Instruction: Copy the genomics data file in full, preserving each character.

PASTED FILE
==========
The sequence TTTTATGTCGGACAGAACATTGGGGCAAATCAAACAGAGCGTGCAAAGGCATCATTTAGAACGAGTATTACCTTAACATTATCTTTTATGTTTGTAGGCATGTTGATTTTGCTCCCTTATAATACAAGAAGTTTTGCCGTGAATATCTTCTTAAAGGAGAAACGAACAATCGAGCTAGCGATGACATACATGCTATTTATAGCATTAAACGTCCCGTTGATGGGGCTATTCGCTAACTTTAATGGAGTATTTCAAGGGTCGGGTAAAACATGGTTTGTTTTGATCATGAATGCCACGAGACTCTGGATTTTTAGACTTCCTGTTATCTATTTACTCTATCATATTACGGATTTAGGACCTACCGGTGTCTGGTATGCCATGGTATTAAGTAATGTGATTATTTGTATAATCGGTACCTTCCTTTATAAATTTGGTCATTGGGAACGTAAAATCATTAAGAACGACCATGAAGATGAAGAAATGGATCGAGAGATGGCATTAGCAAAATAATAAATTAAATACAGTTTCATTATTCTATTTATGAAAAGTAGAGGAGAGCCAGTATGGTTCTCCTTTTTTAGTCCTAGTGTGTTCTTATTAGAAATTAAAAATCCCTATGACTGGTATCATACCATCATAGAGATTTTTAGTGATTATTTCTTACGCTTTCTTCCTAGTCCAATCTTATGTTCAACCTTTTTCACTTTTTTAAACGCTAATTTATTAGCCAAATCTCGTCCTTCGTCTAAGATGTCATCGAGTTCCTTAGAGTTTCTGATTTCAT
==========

The sequence TTTTATGTCGGACAGAACATTGGGGCAAATCAAACAGAGCGTGCAAAGGCATCATTTAGAACGAGTATTACCTTAACATTATCTTTTATGTTTGTAGGCATGTTGATTTTGCTCCCTTATAATACAAGAAGTTTTGCCGTGAATATCTTCTTAAAGGAGAAACGAACAATCGAGCTAGCGATGACATACATGCTATTTATAGCATTAAACGTCCCGTTGATGGGGCTATTCGCTAACTTTAATGGAGTATTTCAAGGGTCGGGTAAAACATGGTTTGTTTTGATCATGAATGCCACGAGACTCTGGATTTTTAGACTTCCTGTTATCTATTTACTCTATCATATTACGGATTTAGGACCTACCGGTGTCTGGTATGCCATGGTATTAAGTAATGTGATTATTTGTATAATCGGTACCTTCCTTTATAAATTTGGTCATTGGGAACGTAAAATCATTAAGAACGACCATGAAGATGAAGAAATGGATCGAGAGATGGCATTAGCAAAATAATAAATTAAATACAGTTTCATTATTCTATTTATGAAAAGTAGAGGAGAGCCAGTATGGTTCTCCTTTTTTAGTCCTAGTGTGTTCTTATTAGAAATTAAAAATCCCTATGACTGGTATCATACCATCATAGAGATTTTTAGTGATTATTTCTTACGCTTTCTTCCTAGTCCAATCTTATGTTCAACCTTTTTCACTTTTTTAAACGCTAATTTATTAGCCAAATCTCGTCCTTCGTCTAAGATGTCATCGAGTTCCTTAGAGTTTCTGATTTCAT